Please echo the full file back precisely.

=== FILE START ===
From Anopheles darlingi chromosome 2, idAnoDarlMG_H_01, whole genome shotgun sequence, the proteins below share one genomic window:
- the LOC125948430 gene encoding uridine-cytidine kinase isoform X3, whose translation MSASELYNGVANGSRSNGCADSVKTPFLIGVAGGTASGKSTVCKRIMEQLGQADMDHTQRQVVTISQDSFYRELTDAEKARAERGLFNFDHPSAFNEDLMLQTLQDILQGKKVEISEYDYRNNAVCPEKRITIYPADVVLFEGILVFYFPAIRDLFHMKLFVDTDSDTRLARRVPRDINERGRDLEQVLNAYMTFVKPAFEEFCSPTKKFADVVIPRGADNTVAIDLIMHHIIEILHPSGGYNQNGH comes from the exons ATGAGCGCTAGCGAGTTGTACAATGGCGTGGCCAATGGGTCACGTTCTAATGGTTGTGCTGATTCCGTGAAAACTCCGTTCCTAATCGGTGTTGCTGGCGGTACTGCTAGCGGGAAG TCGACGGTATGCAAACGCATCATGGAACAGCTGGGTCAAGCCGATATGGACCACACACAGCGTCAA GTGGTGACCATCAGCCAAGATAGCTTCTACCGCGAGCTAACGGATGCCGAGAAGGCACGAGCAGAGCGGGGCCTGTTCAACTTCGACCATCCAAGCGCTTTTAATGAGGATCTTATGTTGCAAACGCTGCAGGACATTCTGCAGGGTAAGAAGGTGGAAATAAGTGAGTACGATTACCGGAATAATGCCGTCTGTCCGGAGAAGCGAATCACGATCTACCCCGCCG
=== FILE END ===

From Anopheles darlingi chromosome 2, idAnoDarlMG_H_01, whole genome shotgun sequence, the proteins below share one genomic window:
- the LOC125948430 gene encoding uridine-cytidine kinase isoform X3, whose translation MSASELYNGVANGSRSNGCADSVKTPFLIGVAGGTASGKSTVCKRIMEQLGQADMDHTQRQVVTISQDSFYRELTDAEKARAERGLFNFDHPSAFNEDLMLQTLQDILQGKKVEISEYDYRNNAVCPEKRITIYPADVVLFEGILVFYFPAIRDLFHMKLFVDTDSDTRLARRVPRDINERGRDLEQVLNAYMTFVKPAFEEFCSPTKKFADVVIPRGADNTVAIDLIMHHIIEILHPSGGYNQNGH comes from the exons ATGAGCGCTAGCGAGTTGTACAATGGCGTGGCCAATGGGTCACGTTCTAATGGTTGTGCTGATTCCGTGAAAACTCCGTTCCTAATCGGTGTTGCTGGCGGTACTGCTAGCGGGAAG TCGACGGTATGCAAACGCATCATGGAACAGCTGGGTCAAGCCGATATGGACCACACACAGCGTCAA GTGGTGACCATCAGCCAAGATAGCTTCTACCGCGAGCTAACGGATGCCGAGAAGGCACGAGCAGAGCGGGGCCTGTTCAACTTCGACCATCCAAGCGCTTTTAATGAGGATCTTATGTTGCAAACGCTGCAGGACATTCTGCAGGGTAAGAAGGTGGAAATAAGTGAGTACGATTACCGGAATAATGCCGTCTGTCCGGAGAAGCGAATCACGATCTACCCCGCCG